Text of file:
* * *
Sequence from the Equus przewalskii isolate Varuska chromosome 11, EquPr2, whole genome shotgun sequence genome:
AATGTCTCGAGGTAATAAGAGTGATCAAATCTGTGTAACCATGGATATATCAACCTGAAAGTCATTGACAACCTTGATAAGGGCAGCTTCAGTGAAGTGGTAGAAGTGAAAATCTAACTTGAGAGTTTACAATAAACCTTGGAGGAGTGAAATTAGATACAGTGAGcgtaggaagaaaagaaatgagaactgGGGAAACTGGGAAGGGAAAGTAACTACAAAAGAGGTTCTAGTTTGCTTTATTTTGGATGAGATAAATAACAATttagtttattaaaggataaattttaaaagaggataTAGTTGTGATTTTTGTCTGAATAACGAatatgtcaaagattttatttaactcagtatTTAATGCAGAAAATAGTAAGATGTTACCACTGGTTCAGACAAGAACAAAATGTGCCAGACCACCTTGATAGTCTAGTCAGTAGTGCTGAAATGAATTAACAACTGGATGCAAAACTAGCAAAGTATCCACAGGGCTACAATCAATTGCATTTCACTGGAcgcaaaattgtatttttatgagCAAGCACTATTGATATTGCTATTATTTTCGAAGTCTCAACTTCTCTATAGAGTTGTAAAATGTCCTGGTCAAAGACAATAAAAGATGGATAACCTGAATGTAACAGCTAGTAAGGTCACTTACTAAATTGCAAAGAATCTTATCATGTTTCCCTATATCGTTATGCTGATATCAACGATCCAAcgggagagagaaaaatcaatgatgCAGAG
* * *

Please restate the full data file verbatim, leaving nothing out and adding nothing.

Sequence from the Equus przewalskii isolate Varuska chromosome 11, EquPr2, whole genome shotgun sequence genome:
AATGTCTCGAGGTAATAAGAGTGATCAAATCTGTGTAACCATGGATATATCAACCTGAAAGTCATTGACAACCTTGATAAGGGCAGCTTCAGTGAAGTGGTAGAAGTGAAAATCTAACTTGAGAGTTTACAATAAACCTTGGAGGAGTGAAATTAGATACAGTGAGcgtaggaagaaaagaaatgagaactgGGGAAACTGGGAAGGGAAAGTAACTACAAAAGAGGTTCTAGTTTGCTTTATTTTGGATGAGATAAATAACAATttagtttattaaaggataaattttaaaagaggataTAGTTGTGATTTTTGTCTGAATAACGAatatgtcaaagattttatttaactcagtatTTAATGCAGAAAATAGTAAGATGTTACCACTGGTTCAGACAAGAACAAAATGTGCCAGACCACCTTGATAGTCTAGTCAGTAGTGCTGAAATGAATTAACAACTGGATGCAAAACTAGCAAAGTATCCACAGGGCTACAATCAATTGCATTTCACTGGAcgcaaaattgtatttttatgagCAAGCACTATTGATATTGCTATTATTTTCGAAGTCTCAACTTCTCTATAGAGTTGTAAAATGTCCTGGTCAAAGACAATAAAAGATGGATAACCTGAATGTAACAGCTAGTAAGGTCACTTACTAAATTGCAAAGAATCTTATCATGTTTCCCTATATCGTTATGCTGATATCAACGATCCAAcgggagagagaaaaatcaatgatgCAGAG